Indecision and Insufferable Conversations

Trip Start Aug 19, 2010
Trip End Ongoing

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Flag of Brazil  , State of Santa Catarina,
Thursday, November 4, 2010

I arrived early in the morning in Florianopolis on October 31 after taking an overnight bus from Porto Alegre.   I am not entirely sure why I stopped here.  It seemed kind of logical because Santa Caterina state is the next one up along the Atlantic coast from Rio Grande do Sul state (where Porto Alegre is).  However, from the little I'd heard about it, I knew it wasn't going to be a place I would immediately like.  That is, I had the impression that it was going to be very much a resort-y kind of place; it had been described to me by many people as being kind of like Florida (a place that I don't really care for very much).  Plus, all the people I've met along the way who recommended it (mostly those who were headed in a southerly direction, opposite my own) were slightly douche-y.  But it seemed like the kind of place that I would be dumb not to stop at because I am already in this part of the world.

My arrival into Florianopolis (or Floripa as many people like to call it - get it? FloriPa?) was pretty dramatic.  Half of Floripa (the more interesting half) is actually an island off the coast of the main continent.  I woke up from a shallow sleep just as the bus was crossing the bridge into the island and when I opened the curtains and looked outside the window, the sun was just rising over the water.  Not a bad way for the city to greet me, I thought.

The island itself, as I came to find out quickly, is quite large.  The hostel I'd booked (yes, I am still hosteling it) was located in an area called Lagoa da Conceicao, which is in the middle of the island, near a salt-water lake.  It took quite a while to get there on the local bus (the bus system in Floripa is amazingly user-friendly, by the way).  When I got to the hostel, I got a bit sad.  I made a bad choice.  It had to happen eventually - I had such good luck choosing hostels in Uruguay and in Porto Alegre, so I was due for a bad one.  It wasn't so much the hostel itself - it was actually fairly clean and the folks who worked there were pretty nice.  The problem was that it was one of those hostels where Kids stayed at.  By Kids, I mean those 18 to 22 year-olds who are taking gap years, taking time off from college, or taking time after graduating college to travel before working - these are the hostel Kids I cannot stand to be around.  Call me a grumpy old man, but I just have no patience for these loud, obnoxious douchebags.  The hostel was teeming with them.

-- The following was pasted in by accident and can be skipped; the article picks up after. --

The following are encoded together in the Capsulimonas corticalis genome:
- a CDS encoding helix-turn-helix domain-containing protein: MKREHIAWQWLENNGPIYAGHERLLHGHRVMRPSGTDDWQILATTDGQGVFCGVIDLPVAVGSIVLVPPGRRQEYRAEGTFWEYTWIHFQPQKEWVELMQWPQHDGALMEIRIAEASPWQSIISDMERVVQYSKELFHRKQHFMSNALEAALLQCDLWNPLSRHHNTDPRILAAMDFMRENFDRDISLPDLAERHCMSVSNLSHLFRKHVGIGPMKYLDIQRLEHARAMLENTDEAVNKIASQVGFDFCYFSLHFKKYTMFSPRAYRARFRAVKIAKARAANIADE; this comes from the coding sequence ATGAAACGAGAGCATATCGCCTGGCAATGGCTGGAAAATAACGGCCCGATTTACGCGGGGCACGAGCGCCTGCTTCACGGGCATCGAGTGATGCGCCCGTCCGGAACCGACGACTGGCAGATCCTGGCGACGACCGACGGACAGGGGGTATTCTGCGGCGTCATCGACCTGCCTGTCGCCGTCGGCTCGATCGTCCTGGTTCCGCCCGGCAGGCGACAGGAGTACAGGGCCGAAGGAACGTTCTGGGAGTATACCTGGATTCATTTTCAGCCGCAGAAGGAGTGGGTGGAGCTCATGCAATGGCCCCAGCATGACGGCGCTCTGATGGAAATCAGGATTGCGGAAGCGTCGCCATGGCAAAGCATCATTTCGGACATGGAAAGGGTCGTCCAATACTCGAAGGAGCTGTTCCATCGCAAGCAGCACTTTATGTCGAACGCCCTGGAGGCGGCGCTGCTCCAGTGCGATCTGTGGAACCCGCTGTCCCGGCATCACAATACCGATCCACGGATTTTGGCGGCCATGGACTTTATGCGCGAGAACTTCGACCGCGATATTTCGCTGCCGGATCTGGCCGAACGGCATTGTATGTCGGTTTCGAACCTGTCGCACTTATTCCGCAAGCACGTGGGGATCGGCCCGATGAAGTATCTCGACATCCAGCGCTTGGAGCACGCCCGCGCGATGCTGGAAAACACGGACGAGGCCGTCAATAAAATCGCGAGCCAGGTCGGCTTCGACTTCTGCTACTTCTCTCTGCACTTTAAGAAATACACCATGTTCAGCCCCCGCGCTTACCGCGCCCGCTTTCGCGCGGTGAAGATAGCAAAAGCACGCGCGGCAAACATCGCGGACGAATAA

Am I being too harsh on these Kids? Maybe, but really, I just want to avoid these insufferable conversations and shallow/fake interest in other people. These insufferable conversations usually start with "hey - where are you from?" then it moves to "how long are you traveling for and how far in are you?" then, it moves into more advanced questions like "where were you before you came here and where are you going next?"  It's actually kind of funny because the question "what's your name?" usually doesn't come until you've reached the 5 minute point in your conversation - it is at this time when one person is interested enough in the other that s/he actually want to know the other's name.

It's so annoying - you could seriously have this same conversation twelve times in a day.  I'm not going to say that I've never been an initiator of this particular pre-packaged conversation but in general, I just try not to take part in them at all.  Not that I go out of my way to be unsociable - I engage and entertain these conversations when questions are directed towards me, but like I said before, they are truly insufferable.  Usually I can tell from the first 5 seconds if I will find the other person interesting so I try to alter my responses accordingly.  If I know that the other person will be annoying, I usually reply back to Question #1 with a curt "I'm from L.A." and then I immediately continue reading my book/checking my email/doing whatever other thing I am doing so that the conversation doesn't progress to Question #2 (because that usually involves more than a one-sentence answer).